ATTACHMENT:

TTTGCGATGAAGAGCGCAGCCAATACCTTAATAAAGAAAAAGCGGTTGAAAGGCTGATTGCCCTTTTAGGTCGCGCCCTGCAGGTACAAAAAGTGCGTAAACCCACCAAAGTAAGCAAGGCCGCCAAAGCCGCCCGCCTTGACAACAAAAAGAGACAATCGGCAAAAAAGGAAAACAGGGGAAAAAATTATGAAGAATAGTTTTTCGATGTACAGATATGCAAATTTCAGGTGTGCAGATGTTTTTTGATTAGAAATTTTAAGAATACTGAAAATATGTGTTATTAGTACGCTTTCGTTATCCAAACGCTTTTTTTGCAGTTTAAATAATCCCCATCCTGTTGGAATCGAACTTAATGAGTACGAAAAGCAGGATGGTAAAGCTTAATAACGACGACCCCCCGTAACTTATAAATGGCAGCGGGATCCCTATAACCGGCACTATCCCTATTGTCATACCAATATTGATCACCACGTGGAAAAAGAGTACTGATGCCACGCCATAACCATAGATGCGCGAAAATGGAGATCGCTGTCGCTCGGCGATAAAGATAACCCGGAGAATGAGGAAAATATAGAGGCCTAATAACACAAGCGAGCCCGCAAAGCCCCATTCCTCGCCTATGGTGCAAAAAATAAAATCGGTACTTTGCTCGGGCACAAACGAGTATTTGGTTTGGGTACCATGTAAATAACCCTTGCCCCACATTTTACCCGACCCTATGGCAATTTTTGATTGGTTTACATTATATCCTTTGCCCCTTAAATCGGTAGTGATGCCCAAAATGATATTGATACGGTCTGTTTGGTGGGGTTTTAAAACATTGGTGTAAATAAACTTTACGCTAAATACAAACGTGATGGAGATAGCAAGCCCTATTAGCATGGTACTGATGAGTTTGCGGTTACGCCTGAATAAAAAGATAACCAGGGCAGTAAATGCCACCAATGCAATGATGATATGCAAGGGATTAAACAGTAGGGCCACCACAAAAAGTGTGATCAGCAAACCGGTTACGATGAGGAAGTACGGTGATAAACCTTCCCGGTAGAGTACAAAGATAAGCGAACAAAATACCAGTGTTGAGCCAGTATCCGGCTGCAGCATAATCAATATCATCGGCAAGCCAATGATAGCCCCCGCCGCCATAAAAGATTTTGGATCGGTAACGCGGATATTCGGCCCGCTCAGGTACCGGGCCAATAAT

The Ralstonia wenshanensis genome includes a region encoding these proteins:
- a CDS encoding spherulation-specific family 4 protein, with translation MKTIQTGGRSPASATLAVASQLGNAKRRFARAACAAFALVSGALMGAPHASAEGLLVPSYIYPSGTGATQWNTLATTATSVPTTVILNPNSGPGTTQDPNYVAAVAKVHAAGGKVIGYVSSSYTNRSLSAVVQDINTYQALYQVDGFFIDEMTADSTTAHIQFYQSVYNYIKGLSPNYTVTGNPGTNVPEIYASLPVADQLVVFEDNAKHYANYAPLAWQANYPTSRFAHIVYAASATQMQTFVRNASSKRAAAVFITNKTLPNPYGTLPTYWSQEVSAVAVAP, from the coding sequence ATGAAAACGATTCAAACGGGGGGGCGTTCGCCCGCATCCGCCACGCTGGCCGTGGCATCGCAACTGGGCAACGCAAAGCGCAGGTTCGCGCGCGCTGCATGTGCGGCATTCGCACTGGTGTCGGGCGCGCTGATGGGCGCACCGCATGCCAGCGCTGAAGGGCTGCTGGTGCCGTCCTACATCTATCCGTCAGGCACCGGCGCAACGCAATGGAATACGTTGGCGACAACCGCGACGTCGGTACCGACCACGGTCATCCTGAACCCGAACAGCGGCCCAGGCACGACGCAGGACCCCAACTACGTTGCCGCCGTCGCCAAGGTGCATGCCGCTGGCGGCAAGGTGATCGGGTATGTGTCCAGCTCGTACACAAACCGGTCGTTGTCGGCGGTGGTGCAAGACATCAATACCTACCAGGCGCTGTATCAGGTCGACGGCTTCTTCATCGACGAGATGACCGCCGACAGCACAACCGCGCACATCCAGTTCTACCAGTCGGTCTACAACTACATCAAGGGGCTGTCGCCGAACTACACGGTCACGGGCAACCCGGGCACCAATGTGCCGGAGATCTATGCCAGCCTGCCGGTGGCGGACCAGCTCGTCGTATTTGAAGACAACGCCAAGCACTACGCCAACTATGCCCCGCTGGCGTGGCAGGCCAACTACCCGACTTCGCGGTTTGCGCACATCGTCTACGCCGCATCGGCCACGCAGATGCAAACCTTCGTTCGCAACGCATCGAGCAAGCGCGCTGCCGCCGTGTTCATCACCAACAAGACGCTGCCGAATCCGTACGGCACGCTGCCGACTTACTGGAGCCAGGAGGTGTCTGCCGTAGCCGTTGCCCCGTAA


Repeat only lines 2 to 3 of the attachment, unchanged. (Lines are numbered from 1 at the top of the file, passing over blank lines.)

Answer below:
The Ralstonia wenshanensis genome includes a region encoding these proteins:
- a CDS encoding spherulation-specific family 4 protein, with translation MKTIQTGGRSPASATLAVASQLGNAKRRFARAACAAFALVSGALMGAPHASAEGLLVPSYIYPSGTGATQWNTLATTATSVPTTVILNPNSGPGTTQDPNYVAAVAKVHAAGGKVIGYVSSSYTNRSLSAVVQDINTYQALYQVDGFFIDEMTADSTTAHIQFYQSVYNYIKGLSPNYTVTGNPGTNVPEIYASLPVADQLVVFEDNAKHYANYAPLAWQANYPTSRFAHIVYAASATQMQTFVRNASSKRAAAVFITNKTLPNPYGTLPTYWSQEVSAVAVAP, from the coding sequence ATGAAAACGATTCAAACGGGGGGGCGTTCGCCCGCATCCGCCACGCTGGCCGTGGCATCGCAACTGGGCAACGCAAAGCGCAGGTTCGCGCGCGCTGCATGTGCGGCATTCGCACTGGTGTCGGGCGCGCTGATGGGCGCACCGCATGCCAGCGCTGAAGGGCTGCTGGTGCCGTCCTACATCTATCCGTCAGGCACCGGCGCAACGCAATGGAATACGTTGGCGACAACCGCGACGTCGGTACCGACCACGGTCATCCTGAACCCGAACAGCGGCCCAGGCACGACGCAGGACCCCAACTACGTTGCCGCCGTCGCCAAGGTGCATGCCGCTGGCGGCAAGGTGATCGGGTATGTGTCCAGCTCGTACACAAACCGGTCGTTGTCGGCGGTGGTGCAAGACATCAATACCTACCAGGCGCTGTATCAGGTCGACGGCTTCTTCATCGACGAGATGACCGCCGACAGCACAACCGCGCACATCCAGTTCTACCAGTCGGTCTACAACTACATCAAGGGGCTGTCGCCGAACTACACGGTCACGGGCAACCCGGGCACCAATGTGCCGGAGATCTATGCCAGCCTGCCGGTGGCGGACCAGCTCGTCGTATTTGAAGACAACGCCAAGCACTACGCCAACTATGCCCCGCTGGCGTGGCAGGCCAACTACCCGACTTCGCGGTTTGCGCACATCGTCTACGCCGCATCGGCCACGCAGATGCAAACCTTCGTTCGCAACGCATCGAGCAAGCGCGCTGCCGCCGTGTTCATCACCAACAAGACGCTGCCGAATCCGTACGGCACGCTGCCGACTTACTGGAGCCAGGAGGTGTCTGCCGTAGCCGTTGCCCCGTAA